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Trajar

D3D optimization (Please Read)

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Trajar    122
OK.. I have hit a wall with the 3D pipeline for my next game. I use TLVertexes and I need to find the most efficient (aka Speedy) way to render them. I thought about using DPIVB, but I can''t find a good example (Microsoft''s SDK is gibberish) and I have heard that to use a VB with TLVertex means that I have to clip the poly''s by hand. That''s no fun. So then, assuming I''m right, what would be the next best way? DPI? DPS? Thanks in advance...

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WitchLord    4678
I can''t confirm wether D3D clips transformed vertices or not (I need to check this once I get the time) but I do know that if it doesn''t clip them in a vertex buffer then it wont clip them using regular vertex arrays either. So if you are correct you will need to do the clipping yourself.

- WitchLord

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MrFlibble    312
If I remember correctly with TL vertices the only clipping
that will be done is if they lie inside the guard band.
Other wise you may cause a crash if they are not clipped.

VB''s can have the clipping turned on/off but this is
only done at creation time so you should choose wether
you want it or not. The clipping is done either when
you use the ProcessVertices call to transform vertices
to TL vertices or through the Draw*Prim calls. But only
_IF_ clipping is turned on in the renderstates (always
remember that).

This is all going from memory so don''t quote me on wether
it''s right =)

--
Code..reboot..code..reboot..sigh!

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Trajar    122
Well maybe I should look back at VBs... Anyone have a code snippet/tutorial I can use?

Witchlord - I looked through your particle system demo and couldn''t make much sense. Are you dicarding/creating a new buffer every frame? How efficient is that?

Thanks

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WitchLord    4678


Well, the vertex buffer it self isn''t re-created each frame. But with the flag DISCARD_CONTENTS (or something like that ) I let Direct3D decide if it is faster to give me a pointer to new memory or to the old memory. By doing it this way I am actually increasing the performance if the is a rendering going on from the vertex buffer as I try to lock it, because now D3D can just give me some other memory instead of waiting for the rendering to finish.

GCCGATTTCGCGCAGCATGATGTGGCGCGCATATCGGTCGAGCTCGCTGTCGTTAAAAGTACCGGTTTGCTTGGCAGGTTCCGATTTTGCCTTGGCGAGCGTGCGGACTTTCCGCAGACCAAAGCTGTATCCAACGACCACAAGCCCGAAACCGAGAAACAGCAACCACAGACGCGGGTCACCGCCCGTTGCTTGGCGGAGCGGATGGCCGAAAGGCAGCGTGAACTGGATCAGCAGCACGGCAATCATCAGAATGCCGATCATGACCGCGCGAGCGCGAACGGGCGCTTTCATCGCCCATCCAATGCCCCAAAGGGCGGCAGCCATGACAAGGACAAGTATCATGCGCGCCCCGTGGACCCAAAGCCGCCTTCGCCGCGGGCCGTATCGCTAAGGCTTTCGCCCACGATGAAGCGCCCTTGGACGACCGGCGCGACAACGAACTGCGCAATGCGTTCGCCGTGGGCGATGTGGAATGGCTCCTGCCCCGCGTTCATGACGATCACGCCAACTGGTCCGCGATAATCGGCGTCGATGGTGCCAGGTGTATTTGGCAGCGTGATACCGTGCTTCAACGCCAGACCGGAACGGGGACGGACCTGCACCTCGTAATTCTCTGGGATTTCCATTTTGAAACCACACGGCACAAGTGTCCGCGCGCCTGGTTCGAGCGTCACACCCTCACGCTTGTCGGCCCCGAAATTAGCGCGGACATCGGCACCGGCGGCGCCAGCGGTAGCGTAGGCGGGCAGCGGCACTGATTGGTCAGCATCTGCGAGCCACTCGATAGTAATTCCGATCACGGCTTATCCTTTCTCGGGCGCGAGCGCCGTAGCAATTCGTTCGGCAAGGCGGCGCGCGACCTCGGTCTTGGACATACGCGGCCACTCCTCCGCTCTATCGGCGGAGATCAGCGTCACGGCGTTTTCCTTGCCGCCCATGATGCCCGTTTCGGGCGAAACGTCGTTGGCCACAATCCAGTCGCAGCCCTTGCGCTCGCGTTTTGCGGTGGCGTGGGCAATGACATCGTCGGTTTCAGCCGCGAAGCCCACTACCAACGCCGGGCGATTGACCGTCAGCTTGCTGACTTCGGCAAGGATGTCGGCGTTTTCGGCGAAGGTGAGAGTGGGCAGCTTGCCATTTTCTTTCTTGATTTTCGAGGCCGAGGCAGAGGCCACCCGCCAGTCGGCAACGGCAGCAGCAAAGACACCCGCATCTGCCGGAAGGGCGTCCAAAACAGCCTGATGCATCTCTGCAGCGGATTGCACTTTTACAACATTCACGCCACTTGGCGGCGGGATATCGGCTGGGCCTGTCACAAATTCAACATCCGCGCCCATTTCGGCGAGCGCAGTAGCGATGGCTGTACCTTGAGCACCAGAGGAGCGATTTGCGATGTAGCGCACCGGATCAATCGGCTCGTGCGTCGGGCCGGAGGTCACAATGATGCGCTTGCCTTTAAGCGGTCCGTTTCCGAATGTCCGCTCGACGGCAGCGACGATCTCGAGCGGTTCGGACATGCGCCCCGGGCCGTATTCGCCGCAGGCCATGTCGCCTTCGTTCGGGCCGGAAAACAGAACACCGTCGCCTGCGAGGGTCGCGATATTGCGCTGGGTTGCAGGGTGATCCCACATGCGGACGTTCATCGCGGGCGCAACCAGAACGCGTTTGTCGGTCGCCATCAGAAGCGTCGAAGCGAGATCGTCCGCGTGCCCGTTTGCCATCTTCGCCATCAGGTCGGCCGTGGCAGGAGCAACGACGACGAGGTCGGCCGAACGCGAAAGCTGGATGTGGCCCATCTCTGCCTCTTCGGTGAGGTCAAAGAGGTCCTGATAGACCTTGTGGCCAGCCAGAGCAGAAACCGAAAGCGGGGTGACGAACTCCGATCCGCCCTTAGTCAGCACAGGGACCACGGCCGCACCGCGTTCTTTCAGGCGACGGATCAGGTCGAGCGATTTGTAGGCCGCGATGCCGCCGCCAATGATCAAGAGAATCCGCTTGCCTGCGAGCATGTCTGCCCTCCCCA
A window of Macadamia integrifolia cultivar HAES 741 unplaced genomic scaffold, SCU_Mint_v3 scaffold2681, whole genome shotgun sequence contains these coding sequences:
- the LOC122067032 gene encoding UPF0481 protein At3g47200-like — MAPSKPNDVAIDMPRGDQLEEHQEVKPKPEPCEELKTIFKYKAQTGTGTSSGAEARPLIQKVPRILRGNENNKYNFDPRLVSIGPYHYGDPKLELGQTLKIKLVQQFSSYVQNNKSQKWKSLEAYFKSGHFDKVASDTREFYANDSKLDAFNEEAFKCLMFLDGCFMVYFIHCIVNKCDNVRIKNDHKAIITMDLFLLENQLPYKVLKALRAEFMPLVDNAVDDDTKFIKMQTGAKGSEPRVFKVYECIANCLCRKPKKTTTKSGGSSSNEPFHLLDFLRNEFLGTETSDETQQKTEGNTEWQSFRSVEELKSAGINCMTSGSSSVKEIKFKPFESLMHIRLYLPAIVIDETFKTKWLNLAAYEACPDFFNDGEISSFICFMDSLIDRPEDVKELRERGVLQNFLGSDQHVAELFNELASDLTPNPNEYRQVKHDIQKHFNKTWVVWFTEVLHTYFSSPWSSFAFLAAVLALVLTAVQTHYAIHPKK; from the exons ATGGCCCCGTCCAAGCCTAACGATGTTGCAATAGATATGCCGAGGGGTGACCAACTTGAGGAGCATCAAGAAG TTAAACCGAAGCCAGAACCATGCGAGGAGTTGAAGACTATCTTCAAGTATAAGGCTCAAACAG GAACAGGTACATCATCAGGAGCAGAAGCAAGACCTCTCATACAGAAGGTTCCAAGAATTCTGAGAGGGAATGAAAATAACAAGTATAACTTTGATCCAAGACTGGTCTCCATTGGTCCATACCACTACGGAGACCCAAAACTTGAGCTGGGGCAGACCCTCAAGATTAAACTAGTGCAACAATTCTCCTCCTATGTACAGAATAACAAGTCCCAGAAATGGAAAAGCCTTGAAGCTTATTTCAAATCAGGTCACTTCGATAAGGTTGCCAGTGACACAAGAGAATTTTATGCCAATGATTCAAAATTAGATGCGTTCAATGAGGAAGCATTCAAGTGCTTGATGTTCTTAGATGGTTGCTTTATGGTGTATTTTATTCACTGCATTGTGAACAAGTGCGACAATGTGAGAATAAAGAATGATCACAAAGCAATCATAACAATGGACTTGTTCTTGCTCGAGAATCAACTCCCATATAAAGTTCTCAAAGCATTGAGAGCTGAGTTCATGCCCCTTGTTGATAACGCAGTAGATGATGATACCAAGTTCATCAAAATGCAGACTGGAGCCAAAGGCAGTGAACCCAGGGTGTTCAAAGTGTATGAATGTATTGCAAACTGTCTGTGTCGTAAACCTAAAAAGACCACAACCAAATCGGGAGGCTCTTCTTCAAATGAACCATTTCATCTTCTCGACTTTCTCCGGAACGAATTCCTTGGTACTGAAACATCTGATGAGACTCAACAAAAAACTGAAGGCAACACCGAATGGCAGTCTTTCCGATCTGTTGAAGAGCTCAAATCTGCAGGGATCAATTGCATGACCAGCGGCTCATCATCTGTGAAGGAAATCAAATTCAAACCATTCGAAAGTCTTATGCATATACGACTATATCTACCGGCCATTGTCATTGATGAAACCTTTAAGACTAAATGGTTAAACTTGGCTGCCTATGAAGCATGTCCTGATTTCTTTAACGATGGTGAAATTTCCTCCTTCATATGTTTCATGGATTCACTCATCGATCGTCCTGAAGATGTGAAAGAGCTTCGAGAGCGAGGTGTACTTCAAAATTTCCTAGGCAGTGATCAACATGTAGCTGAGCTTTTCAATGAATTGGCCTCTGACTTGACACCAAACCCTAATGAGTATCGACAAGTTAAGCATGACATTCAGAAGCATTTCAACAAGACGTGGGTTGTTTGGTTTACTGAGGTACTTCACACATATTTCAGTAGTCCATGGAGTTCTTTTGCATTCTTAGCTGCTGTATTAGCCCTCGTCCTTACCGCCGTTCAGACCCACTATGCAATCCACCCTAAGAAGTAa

It''s the same reason for the NO_OVERWRITE flag. I tell D3D that I will not change the previous contents so it doesn''t have to wait for the rendering to complete before returning from the Lock() function.

These two flags are the reason why Vertex Buffers are faster than regular vertex arrays, plus the fact that D3D copies vertex arrays to internal vertex buffers before rendering them so that it can add clipping information and the likes.



- WitchLord

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Trajar    122
How do you access them individually? I have seen the formula with the SDK examples/tutorials and it didn''t really click.

Also I have other questions..

1) Do they have to be the same texture state

2) You pass vectors into the buffer, I assume you can pass in the whole vertex (as I use TL''s)

3) Does the order of the vertexes define the order in which they are rendered?

There are more.. but I''ll stop there.

Thanks in advace,
Trajar

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WitchLord    4678
1) No you can change texture stage states between calls to DrawPrimitiveVB() or DrawIndexedPrimitiveVB()

2) Yes, you can pass in whole vertices. When you create the vertex buffer you tell D3D what format the vertices should have with the Flexible Vertex Format flags.

3) The order of the vertices only define the order they are rendered if you use DrawPrimitiveVB(). With DrawIndexedPrimitiveVB() you also give a list of indices that define the order the vertices should be rendered. Although even with indexed primitive you should try to sort the vertices (as good as possible) in the order they will be used to increase the performance even more.

The vertex buffers work just as your ordinary vertex arrays does. Once you have locked the buffer to receive a pointer to the buffer memory you set the vertices just as you would with the vertex arrays.

- WitchLord

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